Why is IAQ so Important to Building Management?
From the EPA (Environmental Protection Agency) we learn:
The growing proliferation of chemical pollutants in consumer and commercial products, the tendency toward tighter building envelopes and reduced ventilation to save energy, and pressures to defer maintenance and other building services to reduce costs have fostered indoor air-quality problems in many buildings. Occupant complaints of odors, stale and stuffy air and symptoms of illness or discomfort breed undesirable conflicts between occupants or tenants and building managers… So it helps to understand the causes and consequences of indoor air quality and to manage your building to avoid these problems.”
A Breath of Fresh Air – The Effect on Performance
Who wants to arrive at work and be subject to stale air, odors, lethargy, headaches, or congestion? Our place of work should allow us to enjoy the air around us and feel invigorated.
What are some of the symptoms of these unhealthy ‘sick buildings’ experiences?
Acute: These have an immediate onset; such as headaches, runny nose, itchy eyes, etc. But they are usually short term once the exposure ends. However, exposure to bio-contaminants have been known to cause serious respiratory diseases.
Chronic: These are longer-lasting when an employee is exposed to long term or repeated exposures. Some of these can be radon, asbestos, benzene and tobacco smoke.
Discomfort: People will complain of being too hot, too cold, have itchy eye, nose or throat irritation, etc. These could result from pollution, too low humidity, stale air, too high humidity or heat.
What is the top reason for this? Often these indoor pollutants are due to lack of proper ventilation and the presence of pollutants, as well as dirty or plugged air-intake filters or defective dampers.
These, and other building associated poor air qualities, reveal a significant change in people’s ability to concentrate and perform mental or physical tasks.
The EPA categorizes it like this:
Sick Building Syndrome (SBS) – You may have heard of this. It’s a catch-all term for acute complaints. These often occur when the employee is at work, but subside when leaving the building. Investigations often reveal some of the above sources, and are generally easier to eradicate.
Building Related Illness (BRI) – These have causative agents relating to exposure to the building air, such as humidification systems, cooling towers, drain pans or filters, etc. Symptoms may mimic the flu, and lead to serious lung conditions, and other illnesses.
Some of the Key Remedies
Ventilation systems that are poorly designed or maintained, can contribute to Sick Building Syndrome. The World Health Organization (WHO) estimates that as many as 30 percent of new or remodeled buildings may have unusually high rates of health complaints due to IAQ.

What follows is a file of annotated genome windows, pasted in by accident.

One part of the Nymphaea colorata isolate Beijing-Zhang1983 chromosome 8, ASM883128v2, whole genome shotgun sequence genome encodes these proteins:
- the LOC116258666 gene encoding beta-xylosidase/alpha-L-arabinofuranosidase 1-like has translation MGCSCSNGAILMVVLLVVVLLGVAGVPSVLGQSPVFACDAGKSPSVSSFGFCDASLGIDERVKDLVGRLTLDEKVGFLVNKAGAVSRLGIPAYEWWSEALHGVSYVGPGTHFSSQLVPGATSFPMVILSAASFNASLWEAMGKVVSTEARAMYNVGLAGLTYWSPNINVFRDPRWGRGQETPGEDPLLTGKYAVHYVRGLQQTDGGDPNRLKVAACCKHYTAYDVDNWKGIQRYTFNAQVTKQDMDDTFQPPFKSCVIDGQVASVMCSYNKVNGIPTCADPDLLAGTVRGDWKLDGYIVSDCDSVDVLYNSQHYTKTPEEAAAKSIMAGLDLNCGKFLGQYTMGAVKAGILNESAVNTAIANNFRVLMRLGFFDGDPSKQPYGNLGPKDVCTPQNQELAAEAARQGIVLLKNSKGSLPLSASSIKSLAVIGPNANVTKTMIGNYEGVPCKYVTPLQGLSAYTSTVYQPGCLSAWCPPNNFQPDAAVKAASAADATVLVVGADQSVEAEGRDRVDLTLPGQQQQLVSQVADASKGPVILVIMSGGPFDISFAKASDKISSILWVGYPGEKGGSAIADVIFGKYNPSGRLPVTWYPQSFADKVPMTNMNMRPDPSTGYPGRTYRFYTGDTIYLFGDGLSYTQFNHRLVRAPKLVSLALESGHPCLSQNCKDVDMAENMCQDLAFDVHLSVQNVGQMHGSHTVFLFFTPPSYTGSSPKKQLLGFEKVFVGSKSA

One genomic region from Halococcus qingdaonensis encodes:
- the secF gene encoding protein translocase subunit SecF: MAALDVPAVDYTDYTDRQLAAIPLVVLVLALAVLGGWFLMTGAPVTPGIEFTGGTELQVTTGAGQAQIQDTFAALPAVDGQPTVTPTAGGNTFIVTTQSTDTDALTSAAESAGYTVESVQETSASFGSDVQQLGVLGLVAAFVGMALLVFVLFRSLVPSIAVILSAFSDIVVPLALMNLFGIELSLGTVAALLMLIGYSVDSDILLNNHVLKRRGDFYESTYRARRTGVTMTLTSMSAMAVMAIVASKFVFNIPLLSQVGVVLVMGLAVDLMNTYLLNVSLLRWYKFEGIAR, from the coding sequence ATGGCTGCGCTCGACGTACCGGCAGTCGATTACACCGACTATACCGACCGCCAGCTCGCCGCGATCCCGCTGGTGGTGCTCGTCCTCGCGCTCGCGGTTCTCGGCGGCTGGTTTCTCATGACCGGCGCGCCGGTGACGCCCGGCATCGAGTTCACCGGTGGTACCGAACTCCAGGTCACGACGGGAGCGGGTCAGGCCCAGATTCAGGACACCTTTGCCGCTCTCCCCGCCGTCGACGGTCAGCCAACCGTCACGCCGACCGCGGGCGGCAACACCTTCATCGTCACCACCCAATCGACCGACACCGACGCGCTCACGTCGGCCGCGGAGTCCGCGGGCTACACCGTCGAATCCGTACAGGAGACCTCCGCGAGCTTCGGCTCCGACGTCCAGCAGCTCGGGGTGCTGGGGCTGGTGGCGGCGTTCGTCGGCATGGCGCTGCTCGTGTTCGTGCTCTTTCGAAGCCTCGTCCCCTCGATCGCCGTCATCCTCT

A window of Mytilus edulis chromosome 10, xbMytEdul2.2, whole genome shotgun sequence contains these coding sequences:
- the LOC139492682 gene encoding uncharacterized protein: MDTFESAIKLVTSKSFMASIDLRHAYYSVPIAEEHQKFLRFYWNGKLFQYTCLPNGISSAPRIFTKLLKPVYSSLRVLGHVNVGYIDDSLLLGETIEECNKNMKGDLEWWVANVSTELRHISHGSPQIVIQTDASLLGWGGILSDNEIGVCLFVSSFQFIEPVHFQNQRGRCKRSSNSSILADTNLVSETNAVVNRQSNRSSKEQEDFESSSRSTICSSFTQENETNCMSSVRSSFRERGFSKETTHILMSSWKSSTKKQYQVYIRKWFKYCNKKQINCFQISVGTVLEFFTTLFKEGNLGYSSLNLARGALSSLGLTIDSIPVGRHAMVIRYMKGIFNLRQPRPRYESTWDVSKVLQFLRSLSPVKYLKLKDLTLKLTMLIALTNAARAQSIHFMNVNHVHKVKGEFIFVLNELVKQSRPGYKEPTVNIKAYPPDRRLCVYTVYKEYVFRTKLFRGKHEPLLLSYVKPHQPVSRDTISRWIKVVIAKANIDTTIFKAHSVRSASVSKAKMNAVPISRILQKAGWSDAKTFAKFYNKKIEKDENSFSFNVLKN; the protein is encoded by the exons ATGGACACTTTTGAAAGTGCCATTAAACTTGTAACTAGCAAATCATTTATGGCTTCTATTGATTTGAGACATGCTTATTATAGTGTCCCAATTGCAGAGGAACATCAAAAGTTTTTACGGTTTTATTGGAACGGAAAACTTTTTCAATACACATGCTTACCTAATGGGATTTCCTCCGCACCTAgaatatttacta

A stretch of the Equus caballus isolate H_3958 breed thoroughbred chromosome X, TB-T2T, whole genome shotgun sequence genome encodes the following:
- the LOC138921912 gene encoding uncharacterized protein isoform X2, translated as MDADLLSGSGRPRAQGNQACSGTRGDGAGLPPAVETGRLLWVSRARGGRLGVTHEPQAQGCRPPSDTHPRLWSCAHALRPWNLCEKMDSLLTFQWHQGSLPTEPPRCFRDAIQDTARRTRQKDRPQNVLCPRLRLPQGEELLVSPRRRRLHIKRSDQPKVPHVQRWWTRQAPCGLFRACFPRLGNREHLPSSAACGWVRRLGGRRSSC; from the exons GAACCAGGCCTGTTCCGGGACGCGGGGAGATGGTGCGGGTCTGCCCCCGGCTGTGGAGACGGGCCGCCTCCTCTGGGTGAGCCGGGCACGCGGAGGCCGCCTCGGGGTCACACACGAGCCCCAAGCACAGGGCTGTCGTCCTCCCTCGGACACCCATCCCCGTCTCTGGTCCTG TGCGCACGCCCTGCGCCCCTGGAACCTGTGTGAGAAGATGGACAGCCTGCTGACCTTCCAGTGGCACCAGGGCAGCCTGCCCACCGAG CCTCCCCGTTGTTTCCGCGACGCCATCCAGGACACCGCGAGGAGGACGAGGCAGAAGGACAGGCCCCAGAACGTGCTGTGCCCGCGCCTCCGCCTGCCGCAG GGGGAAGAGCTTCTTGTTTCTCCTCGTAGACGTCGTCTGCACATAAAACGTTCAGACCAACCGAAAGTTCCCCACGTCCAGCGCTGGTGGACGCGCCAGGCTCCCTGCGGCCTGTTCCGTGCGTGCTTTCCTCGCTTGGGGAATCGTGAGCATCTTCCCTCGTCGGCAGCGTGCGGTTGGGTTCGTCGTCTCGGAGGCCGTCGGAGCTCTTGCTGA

Ventilation requires a balanced combination of moving air into, and out of, a building. There are a number of system strategies to accomplish this.
Air Distribution – Air supply and return vents need to be distanced properly to ensure balance.
Variable airflow – The space conditioning needs of a building may be impaired by reduced or interrupted flow. Cleanliness and distribution, as well as temperature and humidity, must be taken into consideration.
Vent placement – Air supply vents are more effective when placed near sources of pollutants, such as exhaust vents, heavy traffic areas, and dumpsters.
Scheduling – Controls to operate the vent system based on occupancy levels or building hours are critical. Using Co2 sensors can optimize indoor air quality and save energy.
The CDC (Center for Disease Control) says:
The HVAC system includes all heating, cooling, and ventilation equipment serving a building: furnaces or boilers, chillers, cooling towers, air handling units, exhaust fans, ductwork, filters, steam (or heating water) piping. All of a building’s components (walls, ceilings, floors, penetrations, HVAC equipment, and occupants) interact to affect the distribution of contaminants.”
Do you Need Help Evaluating the indoor air quality of your place of business?
The AIHA (American Industrial Hygiene Association) says:
When evaluating consultants, pay particular attention to their professional background in terms of education, professional credentials, the reputation of the firm, and most important, demonstrated success in resolving similar situations. Ask for references.”
At Abel we believe in the importance of providing a safe clean air environment for your workers. Don’t let them dread coming to work, or suffer from annoying or problematic contaminants.
If you are an employee concerned about the air in your workplace, talk to your employer.
Call us with any questions, or to set up an appointment. 952-472-2665 or Contact Us